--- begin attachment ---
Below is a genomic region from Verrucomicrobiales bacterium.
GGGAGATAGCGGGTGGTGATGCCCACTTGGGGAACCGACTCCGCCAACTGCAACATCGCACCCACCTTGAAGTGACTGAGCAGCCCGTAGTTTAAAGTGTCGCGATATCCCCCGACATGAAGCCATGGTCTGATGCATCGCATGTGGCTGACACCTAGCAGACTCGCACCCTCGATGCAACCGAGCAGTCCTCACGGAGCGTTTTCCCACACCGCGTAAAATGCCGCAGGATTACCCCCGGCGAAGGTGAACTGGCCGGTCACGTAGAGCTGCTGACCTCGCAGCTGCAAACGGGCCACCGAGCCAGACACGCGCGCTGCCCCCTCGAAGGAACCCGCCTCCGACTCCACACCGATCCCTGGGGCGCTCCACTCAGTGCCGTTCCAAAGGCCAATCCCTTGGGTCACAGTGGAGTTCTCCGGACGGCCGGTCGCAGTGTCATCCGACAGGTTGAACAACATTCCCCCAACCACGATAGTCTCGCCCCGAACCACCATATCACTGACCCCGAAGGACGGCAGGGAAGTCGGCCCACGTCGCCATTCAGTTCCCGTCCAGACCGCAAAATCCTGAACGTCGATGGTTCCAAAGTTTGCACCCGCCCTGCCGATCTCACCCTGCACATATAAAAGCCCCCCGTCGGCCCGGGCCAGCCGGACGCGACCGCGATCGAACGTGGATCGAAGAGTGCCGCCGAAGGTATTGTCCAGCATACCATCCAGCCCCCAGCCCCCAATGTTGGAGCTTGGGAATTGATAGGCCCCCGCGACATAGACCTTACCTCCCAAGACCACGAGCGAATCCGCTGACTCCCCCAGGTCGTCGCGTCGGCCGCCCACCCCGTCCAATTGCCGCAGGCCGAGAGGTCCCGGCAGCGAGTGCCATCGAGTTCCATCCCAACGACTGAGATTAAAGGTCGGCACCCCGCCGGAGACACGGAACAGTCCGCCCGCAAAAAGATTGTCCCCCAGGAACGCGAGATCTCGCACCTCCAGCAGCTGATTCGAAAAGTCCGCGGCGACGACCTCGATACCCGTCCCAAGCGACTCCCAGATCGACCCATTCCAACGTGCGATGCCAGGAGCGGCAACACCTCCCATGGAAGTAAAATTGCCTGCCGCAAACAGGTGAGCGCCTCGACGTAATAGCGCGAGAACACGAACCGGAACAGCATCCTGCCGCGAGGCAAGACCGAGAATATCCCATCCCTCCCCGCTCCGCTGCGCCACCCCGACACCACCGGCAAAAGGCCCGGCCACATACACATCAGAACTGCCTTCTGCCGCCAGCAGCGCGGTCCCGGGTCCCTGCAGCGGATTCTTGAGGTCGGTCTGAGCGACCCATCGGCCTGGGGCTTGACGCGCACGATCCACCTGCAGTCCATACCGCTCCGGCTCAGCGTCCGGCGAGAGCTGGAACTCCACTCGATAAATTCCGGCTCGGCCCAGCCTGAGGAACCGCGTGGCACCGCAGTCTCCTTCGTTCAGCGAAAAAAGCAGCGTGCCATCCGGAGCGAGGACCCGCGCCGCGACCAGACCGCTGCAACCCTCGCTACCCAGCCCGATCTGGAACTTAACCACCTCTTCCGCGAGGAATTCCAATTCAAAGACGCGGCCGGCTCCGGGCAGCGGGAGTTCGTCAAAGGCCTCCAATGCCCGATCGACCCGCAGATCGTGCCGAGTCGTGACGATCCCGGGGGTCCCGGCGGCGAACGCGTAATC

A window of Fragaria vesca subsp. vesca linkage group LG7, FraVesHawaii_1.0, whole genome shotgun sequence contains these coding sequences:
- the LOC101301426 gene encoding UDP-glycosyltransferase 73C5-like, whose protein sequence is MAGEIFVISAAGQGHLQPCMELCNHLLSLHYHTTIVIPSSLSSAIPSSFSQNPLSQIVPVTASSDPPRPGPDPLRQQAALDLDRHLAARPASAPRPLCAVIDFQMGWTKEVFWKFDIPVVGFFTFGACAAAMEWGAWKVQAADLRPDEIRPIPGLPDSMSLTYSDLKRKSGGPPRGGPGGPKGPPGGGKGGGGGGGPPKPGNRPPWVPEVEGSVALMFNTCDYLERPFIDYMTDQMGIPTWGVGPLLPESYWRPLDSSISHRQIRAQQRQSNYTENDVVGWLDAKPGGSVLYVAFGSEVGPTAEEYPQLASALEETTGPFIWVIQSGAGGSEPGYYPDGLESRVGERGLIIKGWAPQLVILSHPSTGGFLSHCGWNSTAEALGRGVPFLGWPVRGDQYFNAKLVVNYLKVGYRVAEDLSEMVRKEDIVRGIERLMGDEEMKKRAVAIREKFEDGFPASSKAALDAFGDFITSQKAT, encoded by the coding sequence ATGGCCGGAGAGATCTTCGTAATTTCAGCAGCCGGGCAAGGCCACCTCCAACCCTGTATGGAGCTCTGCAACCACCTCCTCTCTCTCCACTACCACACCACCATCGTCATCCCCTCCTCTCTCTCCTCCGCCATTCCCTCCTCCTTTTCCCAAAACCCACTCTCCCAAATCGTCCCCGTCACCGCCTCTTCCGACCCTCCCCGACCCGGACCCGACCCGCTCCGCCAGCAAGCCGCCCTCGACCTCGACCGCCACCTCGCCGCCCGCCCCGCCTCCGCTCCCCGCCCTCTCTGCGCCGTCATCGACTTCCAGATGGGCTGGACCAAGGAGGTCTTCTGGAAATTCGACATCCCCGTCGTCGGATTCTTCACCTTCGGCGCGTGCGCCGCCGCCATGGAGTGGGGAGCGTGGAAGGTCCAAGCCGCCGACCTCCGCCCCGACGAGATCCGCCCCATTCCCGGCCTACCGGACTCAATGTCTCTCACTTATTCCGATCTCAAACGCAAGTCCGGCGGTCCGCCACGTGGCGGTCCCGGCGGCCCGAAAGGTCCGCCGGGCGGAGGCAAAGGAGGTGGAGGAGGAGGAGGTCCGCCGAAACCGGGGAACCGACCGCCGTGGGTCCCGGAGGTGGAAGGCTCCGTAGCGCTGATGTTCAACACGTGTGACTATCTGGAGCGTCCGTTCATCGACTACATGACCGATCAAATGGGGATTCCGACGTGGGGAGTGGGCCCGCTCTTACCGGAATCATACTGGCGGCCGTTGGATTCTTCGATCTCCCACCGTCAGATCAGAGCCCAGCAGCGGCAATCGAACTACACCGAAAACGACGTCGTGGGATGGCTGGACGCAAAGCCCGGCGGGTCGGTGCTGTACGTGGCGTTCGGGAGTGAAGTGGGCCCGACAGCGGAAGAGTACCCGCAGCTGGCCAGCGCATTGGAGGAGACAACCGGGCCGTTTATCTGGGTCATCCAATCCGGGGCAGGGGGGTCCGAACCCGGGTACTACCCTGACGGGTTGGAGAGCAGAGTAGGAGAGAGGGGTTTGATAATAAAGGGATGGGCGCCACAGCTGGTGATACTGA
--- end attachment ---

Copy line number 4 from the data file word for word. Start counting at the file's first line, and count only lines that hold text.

- the LOC101301426 gene encoding UDP-glycosyltransferase 73C5-like, whose protein sequence is MAGEIFVISAAGQGHLQPCMELCNHLLSLHYHTTIVIPSSLSSAIPSSFSQNPLSQIVPVTASSDPPRPGPDPLRQQAALDLDRHLAARPASAPRPLCAVIDFQMGWTKEVFWKFDIPVVGFFTFGACAAAMEWGAWKVQAADLRPDEIRPIPGLPDSMSLTYSDLKRKSGGPPRGGPGGPKGPPGGGKGGGGGGGPPKPGNRPPWVPEVEGSVALMFNTCDYLERPFIDYMTDQMGIPTWGVGPLLPESYWRPLDSSISHRQIRAQQRQSNYTENDVVGWLDAKPGGSVLYVAFGSEVGPTAEEYPQLASALEETTGPFIWVIQSGAGGSEPGYYPDGLESRVGERGLIIKGWAPQLVILSHPSTGGFLSHCGWNSTAEALGRGVPFLGWPVRGDQYFNAKLVVNYLKVGYRVAEDLSEMVRKEDIVRGIERLMGDEEMKKRAVAIREKFEDGFPASSKAALDAFGDFITSQKAT, encoded by the coding sequence ATGGCCGGAGAGATCTTCGTAATTTCAGCAGCCGGGCAAGGCCACCTCCAACCCTGTATGGAGCTCTGCAACCACCTCCTCTCTCTCCACTACCACACCACCATCGTCATCCCCTCCTCTCTCTCCTCCGCCATTCCCTCCTCCTTTTCCCAAAACCCACTCTCCCAAATCGTCCCCGTCACCGCCTCTTCCGACCCTCCCCGACCCGGACCCGACCCGCTCCGCCAGCAAGCCGCCCTCGACCTCGACCGCCACCTCGCCGCCCGCCCCGCCTCCGCTCCCCGCCCTCTCTGCGCCGTCATCGACTTCCAGATGGGCTGGACCAAGGAGGTCTTCTGGAAATTCGACATCCCCGTCGTCGGATTCTTCACCTTCGGCGCGTGCGCCGCCGCCATGGAGTGGGGAGCGTGGAAGGTCCAAGCCGCCGACCTCCGCCCCGACGAGATCCGCCCCATTCCCGGCCTACCGGACTCAATGTCTCTCACTTATTCCGATCTCAAACGCAAGTCCGGCGGTCCGCCACGTGGCGGTCCCGGCGGCCCGAAAGGTCCGCCGGGCGGAGGCAAAGGAGGTGGAGGAGGAGGAGGTCCGCCGAAACCGGGGAACCGACCGCCGTGGGTCCCGGAGGTGGAAGGCTCCGTAGCGCTGATGTTCAACACGTGTGACTATCTGGAGCGTCCGTTCATCGACTACATGACCGATCAAATGGGGATTCCGACGTGGGGAGTGGGCCCGCTCTTACCGGAATCATACTGGCGGCCGTTGGATTCTTCGATCTCCCACCGTCAGATCAGAGCCCAGCAGCGGCAATCGAACTACACCGAAAACGACGTCGTGGGATGGCTGGACGCAAAGCCCGGCGGGTCGGTGCTGTACGTGGCGTTCGGGAGTGAAGTGGGCCCGACAGCGGAAGAGTACCCGCAGCTGGCCAGCGCATTGGAGGAGACAACCGGGCCGTTTATCTGGGTCATCCAATCCGGGGCAGGGGGGTCCGAACCCGGGTACTACCCTGACGGGTTGGAGAGCAGAGTAGGAGAGAGGGGTTTGATAATAAAGGGATGGGCGCCACAGCTGGTGATACTGA